Review: The Buru Quartet by Pramoedya Ananta Toer

By Anton McCabe in Socialist View Spring 2001

THE NOVEL as a form was developed in Europe with the rise of the capitalist class. However, most of the world is not white European. As a form, it has exported, and can tell us a great deal about the rest of the world.

The Buru Quartet by the Indonesian revolutionary Pramoedya Ananta Toer is one of the great achievements of world literature. The four books - This Earth of Mankind, Child of All Nations, Footsteps and House of Glass are set in the early years of the last century, as revolt was stirring against the Dutch colonial rulers of what was then the Dutch East Indies.

The conditions under which the quartet was written make it even more extraordinary. Toer was arrested in 1965 during a right-wing coup, when up to 1.5 million people were slaughtered. During his arrest, he was struck on the head with the butt of a rifle. This blow has left him deaf. He was not freed until 1979. He was sympathetic to, but not a member of, the Communist Party, PKI. The Indonesian military regime feared words and ideas. On his arrest, Toer's manuscripts were destroyed, some deliberately, some by a mob. The conditions under which the Buru Quartet was composed are a tribute to the resilience of man. Buru is a remote jungle-covered island. Even a prisoner escaping from the prison camp had no chance of getting off the island. Toer watched guards murder fellow-prisoners for sport.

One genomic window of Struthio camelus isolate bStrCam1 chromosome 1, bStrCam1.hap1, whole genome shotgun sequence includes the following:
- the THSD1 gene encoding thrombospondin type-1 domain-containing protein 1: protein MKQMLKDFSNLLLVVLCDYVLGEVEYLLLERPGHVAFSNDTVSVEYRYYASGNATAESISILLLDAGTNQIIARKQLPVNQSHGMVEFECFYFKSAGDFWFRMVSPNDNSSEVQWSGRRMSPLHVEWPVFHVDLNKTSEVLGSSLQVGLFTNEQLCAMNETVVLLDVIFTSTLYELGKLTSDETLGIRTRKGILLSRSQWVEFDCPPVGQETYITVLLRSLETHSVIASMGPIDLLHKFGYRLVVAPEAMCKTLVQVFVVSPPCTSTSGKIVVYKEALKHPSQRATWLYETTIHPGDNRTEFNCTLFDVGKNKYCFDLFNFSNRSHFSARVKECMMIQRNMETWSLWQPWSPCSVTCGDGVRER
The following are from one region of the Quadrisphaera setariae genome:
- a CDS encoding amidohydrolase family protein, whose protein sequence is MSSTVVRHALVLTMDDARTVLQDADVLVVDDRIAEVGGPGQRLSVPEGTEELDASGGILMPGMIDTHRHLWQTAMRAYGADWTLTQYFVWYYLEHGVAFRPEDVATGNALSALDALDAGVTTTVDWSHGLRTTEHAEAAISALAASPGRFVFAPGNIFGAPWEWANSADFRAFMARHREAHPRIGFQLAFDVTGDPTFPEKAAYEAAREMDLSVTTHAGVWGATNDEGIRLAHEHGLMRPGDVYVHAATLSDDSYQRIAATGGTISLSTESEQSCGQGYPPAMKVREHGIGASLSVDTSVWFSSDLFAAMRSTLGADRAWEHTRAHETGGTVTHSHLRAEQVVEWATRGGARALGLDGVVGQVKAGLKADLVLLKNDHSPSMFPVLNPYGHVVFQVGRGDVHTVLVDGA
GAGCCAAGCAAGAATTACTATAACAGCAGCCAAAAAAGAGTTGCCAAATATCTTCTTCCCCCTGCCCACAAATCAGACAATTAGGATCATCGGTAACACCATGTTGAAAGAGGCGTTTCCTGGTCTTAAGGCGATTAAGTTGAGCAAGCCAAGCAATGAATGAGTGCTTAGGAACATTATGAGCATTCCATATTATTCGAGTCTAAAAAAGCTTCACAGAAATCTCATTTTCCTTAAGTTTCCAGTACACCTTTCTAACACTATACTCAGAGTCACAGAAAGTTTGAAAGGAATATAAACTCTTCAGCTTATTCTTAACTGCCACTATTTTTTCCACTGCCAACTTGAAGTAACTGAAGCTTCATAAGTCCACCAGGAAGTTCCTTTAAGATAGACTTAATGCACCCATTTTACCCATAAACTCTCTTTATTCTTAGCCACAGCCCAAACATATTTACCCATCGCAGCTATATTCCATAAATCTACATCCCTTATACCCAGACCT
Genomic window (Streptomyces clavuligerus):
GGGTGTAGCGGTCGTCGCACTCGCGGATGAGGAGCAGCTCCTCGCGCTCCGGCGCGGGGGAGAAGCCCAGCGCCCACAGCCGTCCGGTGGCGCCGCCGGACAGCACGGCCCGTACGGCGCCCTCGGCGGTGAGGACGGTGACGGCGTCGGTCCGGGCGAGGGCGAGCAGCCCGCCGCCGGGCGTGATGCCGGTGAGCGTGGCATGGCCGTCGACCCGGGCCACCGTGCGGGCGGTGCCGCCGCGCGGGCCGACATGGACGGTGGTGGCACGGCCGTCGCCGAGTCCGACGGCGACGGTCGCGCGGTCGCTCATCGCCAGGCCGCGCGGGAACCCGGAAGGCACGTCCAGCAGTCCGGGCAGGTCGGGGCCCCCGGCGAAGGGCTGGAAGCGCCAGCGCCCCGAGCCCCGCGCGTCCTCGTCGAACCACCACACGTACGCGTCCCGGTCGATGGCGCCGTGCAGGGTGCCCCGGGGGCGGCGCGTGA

Toer composed the Buru Quartet verbally, as a serial he told to fellow-prisoners every day to keep their morale up. Only in the last ten years of his confinement did he have access to pen and paper. On release, he re-assembled the stories in his head and wrote them down. Even then, his work could not be published in Indonesia. For twenty years he was confined to Jakarta, the country's capital. Prison has played a big part in Toer's life. From 1947 to 1949 he was imprisoned by the Dutch colonial authorities for his part in the anti-colonial revolt.

The first three books - This Earth of Mankind, Child of All Nations and Footsteps had at their centre Minke, a young radical nationalist leader. Jacques Pangemanann, the central character of House of Glass, is a policeman working for the Dutch colonial authorities. Part-Indonesian, part-Dutch, he has risen as high as a non-European can go in the police force. He is married to a white Frenchwoman.

He is 50, and in a privileged position. A big theme in House of Glass is how revolutionary ideas are attractive, and can win over the most unexpected recruits. Pangemanann is sent to spy on Minke: but he sympathizes with him. The policeman feels disgusted at his role - but is caught by his need to provide for his wife and children. That conflict at the heart of him makes this a most memorable novel.

Toer is now an open member of the PRD, the main socialist party in Indonesia. Though Marxists would have differences with its programme, it is a party of self-sacrificing revolutionaries, and sees itself as having broken with Stalinism.

The entire Buru Quartet is available in Penguin.

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